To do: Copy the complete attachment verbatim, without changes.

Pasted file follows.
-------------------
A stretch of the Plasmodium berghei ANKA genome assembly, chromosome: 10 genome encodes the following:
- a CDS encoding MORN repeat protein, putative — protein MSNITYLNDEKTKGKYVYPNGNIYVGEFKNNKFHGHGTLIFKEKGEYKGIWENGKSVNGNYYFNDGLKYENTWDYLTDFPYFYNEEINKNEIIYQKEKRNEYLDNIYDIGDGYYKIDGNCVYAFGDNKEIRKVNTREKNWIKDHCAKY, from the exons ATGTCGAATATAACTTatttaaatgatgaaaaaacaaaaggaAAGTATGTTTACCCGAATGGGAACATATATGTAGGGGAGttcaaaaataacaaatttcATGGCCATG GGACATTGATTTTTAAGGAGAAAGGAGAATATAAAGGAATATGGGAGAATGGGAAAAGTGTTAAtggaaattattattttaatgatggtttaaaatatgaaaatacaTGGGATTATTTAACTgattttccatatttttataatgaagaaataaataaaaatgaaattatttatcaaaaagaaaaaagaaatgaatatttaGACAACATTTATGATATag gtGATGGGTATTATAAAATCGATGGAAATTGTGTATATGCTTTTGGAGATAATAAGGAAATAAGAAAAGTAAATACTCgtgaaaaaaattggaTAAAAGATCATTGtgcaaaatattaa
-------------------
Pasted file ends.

A stretch of the Plasmodium berghei ANKA genome assembly, chromosome: 10 genome encodes the following:
- a CDS encoding MORN repeat protein, putative — protein MSNITYLNDEKTKGKYVYPNGNIYVGEFKNNKFHGHGTLIFKEKGEYKGIWENGKSVNGNYYFNDGLKYENTWDYLTDFPYFYNEEINKNEIIYQKEKRNEYLDNIYDIGDGYYKIDGNCVYAFGDNKEIRKVNTREKNWIKDHCAKY, from the exons ATGTCGAATATAACTTatttaaatgatgaaaaaacaaaaggaAAGTATGTTTACCCGAATGGGAACATATATGTAGGGGAGttcaaaaataacaaatttcATGGCCATG GGACATTGATTTTTAAGGAGAAAGGAGAATATAAAGGAATATGGGAGAATGGGAAAAGTGTTAAtggaaattattattttaatgatggtttaaaatatgaaaatacaTGGGATTATTTAACTgattttccatatttttataatgaagaaataaataaaaatgaaattatttatcaaaaagaaaaaagaaatgaatatttaGACAACATTTATGATATag gtGATGGGTATTATAAAATCGATGGAAATTGTGTATATGCTTTTGGAGATAATAAGGAAATAAGAAAAGTAAATACTCgtgaaaaaaattggaTAAAAGATCATTGtgcaaaatattaa